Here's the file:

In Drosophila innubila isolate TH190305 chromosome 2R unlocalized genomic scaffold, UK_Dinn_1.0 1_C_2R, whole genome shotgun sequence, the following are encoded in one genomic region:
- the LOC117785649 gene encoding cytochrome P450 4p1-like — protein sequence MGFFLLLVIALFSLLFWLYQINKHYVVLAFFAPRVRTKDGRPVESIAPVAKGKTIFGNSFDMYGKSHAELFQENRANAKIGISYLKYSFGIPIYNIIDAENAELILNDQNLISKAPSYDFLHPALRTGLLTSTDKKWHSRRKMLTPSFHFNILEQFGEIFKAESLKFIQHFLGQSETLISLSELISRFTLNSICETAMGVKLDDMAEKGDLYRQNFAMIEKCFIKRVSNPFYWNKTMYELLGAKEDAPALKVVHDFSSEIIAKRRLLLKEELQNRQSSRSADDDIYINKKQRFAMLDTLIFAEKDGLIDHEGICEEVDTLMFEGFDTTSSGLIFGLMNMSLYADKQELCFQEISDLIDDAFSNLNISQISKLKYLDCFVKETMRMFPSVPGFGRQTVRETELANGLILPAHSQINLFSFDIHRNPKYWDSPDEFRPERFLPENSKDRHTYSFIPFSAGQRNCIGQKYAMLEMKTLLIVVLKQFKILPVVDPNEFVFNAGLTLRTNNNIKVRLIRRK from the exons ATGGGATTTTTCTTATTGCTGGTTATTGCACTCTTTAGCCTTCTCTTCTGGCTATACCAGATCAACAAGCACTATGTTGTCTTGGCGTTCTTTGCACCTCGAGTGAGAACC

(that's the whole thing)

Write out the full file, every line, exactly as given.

In Drosophila innubila isolate TH190305 chromosome 2R unlocalized genomic scaffold, UK_Dinn_1.0 1_C_2R, whole genome shotgun sequence, the following are encoded in one genomic region:
- the LOC117785649 gene encoding cytochrome P450 4p1-like — protein sequence MGFFLLLVIALFSLLFWLYQINKHYVVLAFFAPRVRTKDGRPVESIAPVAKGKTIFGNSFDMYGKSHAELFQENRANAKIGISYLKYSFGIPIYNIIDAENAELILNDQNLISKAPSYDFLHPALRTGLLTSTDKKWHSRRKMLTPSFHFNILEQFGEIFKAESLKFIQHFLGQSETLISLSELISRFTLNSICETAMGVKLDDMAEKGDLYRQNFAMIEKCFIKRVSNPFYWNKTMYELLGAKEDAPALKVVHDFSSEIIAKRRLLLKEELQNRQSSRSADDDIYINKKQRFAMLDTLIFAEKDGLIDHEGICEEVDTLMFEGFDTTSSGLIFGLMNMSLYADKQELCFQEISDLIDDAFSNLNISQISKLKYLDCFVKETMRMFPSVPGFGRQTVRETELANGLILPAHSQINLFSFDIHRNPKYWDSPDEFRPERFLPENSKDRHTYSFIPFSAGQRNCIGQKYAMLEMKTLLIVVLKQFKILPVVDPNEFVFNAGLTLRTNNNIKVRLIRRK from the exons ATGGGATTTTTCTTATTGCTGGTTATTGCACTCTTTAGCCTTCTCTTCTGGCTATACCAGATCAACAAGCACTATGTTGTCTTGGCGTTCTTTGCACCTCGAGTGAGAACC